Wednesday, March 19, 2008

Poor Grandma

Monkeydarts editors have been up since about 4:30AM EDT and there are two main topics in America this morning: 1)Obama's speech 2)The market rally.
There's no need to get into the BXO speech in detail. Yesterday I wrote that he needed to remain politically viable while not dumping too much on Jeremiah Wright. He seemed to accomplish that much although he threw his dear, elderly, white grandmother under the proverbial bus to do it. Ugly stuff that.
But the interesting thing to me today is all of the yakking about how great the speech was and how it ranks in the history of great political speeches on big, weighty topics.
The speech is from a subset of political speech making that can be called "Damage Control/ Save The Candidacy." This genre doesn't come around too often but we have seen it earlier in this campaign season. When Mitt Romney couldn't shake press questions about his Mormon faith he finally gave a daytime speech at the Bush Presidential Library. It was the best speech Mitt Romney ever gave. Frankly, it was far better than the "have-it-both-ways" one delivered by BXO Tuesday. It, predictably, got very little positive press attention and Mitt is a memory.
An earlier speech of this genre was the JFK / Roman Catholic speech in Houston, TX. His religion was a topic of political conversation that he had to address. He did so competently and was able to win the electoral vote in 1960 with a statistical tie in the popular vote. It wouldn't be out of bounds to think that JFK might have lost had he not allayed fears with that speech.
But the most effective speech of the genre that Obama dipped into yesterday was delivered on September 23, 1952. Senator Richard Nixon was being charged by opponents with having converted $18,000 in campaign contributions to his private use and Eisenhower was under pressure to dump his VP pick from the ticket. Nixon went on radio and the young medium of TV and denied the charges and then employed his daughter's pet cocker spaniel as an emotion- generating device to make the attackers seem petty and small. The one clip from the speech that's often shown is:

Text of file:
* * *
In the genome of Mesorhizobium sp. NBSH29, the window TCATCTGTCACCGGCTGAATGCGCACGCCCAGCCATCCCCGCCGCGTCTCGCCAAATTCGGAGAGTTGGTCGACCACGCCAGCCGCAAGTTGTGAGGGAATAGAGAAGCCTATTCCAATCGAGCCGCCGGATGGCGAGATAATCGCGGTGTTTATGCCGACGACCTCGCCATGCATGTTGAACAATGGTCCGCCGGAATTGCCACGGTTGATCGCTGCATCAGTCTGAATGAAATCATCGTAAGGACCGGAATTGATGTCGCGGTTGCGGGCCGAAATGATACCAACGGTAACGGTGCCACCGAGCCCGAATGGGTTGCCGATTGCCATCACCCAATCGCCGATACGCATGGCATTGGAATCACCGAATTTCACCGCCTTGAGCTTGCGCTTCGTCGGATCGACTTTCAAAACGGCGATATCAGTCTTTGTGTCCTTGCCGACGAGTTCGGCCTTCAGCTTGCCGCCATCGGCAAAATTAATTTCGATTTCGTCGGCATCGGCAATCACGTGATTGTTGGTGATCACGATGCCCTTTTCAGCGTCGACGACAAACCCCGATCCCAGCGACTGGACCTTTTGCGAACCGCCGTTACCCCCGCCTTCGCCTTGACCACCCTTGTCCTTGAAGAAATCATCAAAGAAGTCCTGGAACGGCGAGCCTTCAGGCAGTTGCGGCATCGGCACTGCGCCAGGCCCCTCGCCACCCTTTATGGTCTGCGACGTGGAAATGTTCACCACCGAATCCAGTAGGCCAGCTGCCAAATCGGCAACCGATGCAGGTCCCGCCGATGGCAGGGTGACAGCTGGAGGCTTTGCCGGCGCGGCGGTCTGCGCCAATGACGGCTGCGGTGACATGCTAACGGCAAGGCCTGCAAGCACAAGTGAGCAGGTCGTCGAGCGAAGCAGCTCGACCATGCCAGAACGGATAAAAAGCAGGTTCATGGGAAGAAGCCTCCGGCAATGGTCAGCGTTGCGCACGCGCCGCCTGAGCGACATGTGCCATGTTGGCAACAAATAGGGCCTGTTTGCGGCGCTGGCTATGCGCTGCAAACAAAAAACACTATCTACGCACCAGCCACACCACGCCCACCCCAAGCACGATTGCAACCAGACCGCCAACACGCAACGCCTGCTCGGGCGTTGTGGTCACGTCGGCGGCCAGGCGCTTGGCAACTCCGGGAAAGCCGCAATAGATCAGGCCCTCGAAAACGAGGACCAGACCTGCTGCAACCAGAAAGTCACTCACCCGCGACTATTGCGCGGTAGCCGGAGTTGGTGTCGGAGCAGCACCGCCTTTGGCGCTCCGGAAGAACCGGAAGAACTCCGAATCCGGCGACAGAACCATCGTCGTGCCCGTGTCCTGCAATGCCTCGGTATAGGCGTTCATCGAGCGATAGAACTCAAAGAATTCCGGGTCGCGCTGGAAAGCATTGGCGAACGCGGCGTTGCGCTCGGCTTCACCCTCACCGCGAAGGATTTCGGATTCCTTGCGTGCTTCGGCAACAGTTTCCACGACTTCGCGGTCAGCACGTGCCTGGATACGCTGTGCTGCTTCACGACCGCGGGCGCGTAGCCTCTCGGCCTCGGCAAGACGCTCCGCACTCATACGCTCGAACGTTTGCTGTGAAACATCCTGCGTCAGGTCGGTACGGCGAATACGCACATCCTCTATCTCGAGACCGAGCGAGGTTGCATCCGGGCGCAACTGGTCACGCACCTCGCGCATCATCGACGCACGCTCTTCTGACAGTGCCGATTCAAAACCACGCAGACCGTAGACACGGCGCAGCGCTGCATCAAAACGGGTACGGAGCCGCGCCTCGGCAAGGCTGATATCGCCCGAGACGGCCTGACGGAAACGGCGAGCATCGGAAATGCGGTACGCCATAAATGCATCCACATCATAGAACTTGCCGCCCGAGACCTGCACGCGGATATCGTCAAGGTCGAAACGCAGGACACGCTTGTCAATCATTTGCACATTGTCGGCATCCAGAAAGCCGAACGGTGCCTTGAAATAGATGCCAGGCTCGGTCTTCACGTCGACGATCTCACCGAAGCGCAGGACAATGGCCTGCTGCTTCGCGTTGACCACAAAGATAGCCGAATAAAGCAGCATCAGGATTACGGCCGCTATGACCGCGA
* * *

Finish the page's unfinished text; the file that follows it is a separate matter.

"One other thing I probably should tell you because if we don't they'll probably be saying this about me too, we did get something-a gift-after the election. A man down in Texas heard Pat on the radio mention the fact that our two youngsters would like to have a dog. And, believe it or not, the day before we left on this campaign trip we got a message from Union Station in Baltimore saying they had a package for us. We went down to get it. You know what it was.
It was a little cocker spaniel dog in a crate that he'd sent all the way from Texas. Black and white spotted. And our little girl-Tricia, the 6-year old-named it Checkers. And you know, the kids, like all kids, love the dog and I just want to say this right now, that regardless of what they say about it, we're gonna keep it."
What's lost though is the totality of Dick Nixon's very effective speech. He goes through his family finances in detail that is unimaginable today. He basically proves his contention that Senator Nixon and family are of very modest means. But he goes on to point out that their opponent, Adlai Stevenson, isn't just extremely wealthy but that his "fortune" was inherited from his father. There's a lot more to the "Checkers" speech than a cocker spaniel, Pat's Republican cloth coat, and a denial of wrong-doing.
Was it effective? Hugely. Ike kept Nixon on the ticket as polling showed a wide support for his populist message and a belief that the attacks were unfair. The Ike/Nixon team went on to win two terms together. Of course, Nixon went on to win two terms of his own after losing narrowly to JFK in 1960. Dick Nixon was on a national ticket a remarkable five times. He won four of those contests and the one he lost was a dead heat in the popular vote.
Will Barack Obama be as successful? At his age he certainly has time to be. The real test of the Tuesday speech isn't whether Chris Matthews got a tingle up his leg when he heard it. The real test will come at the voting booths of the United States.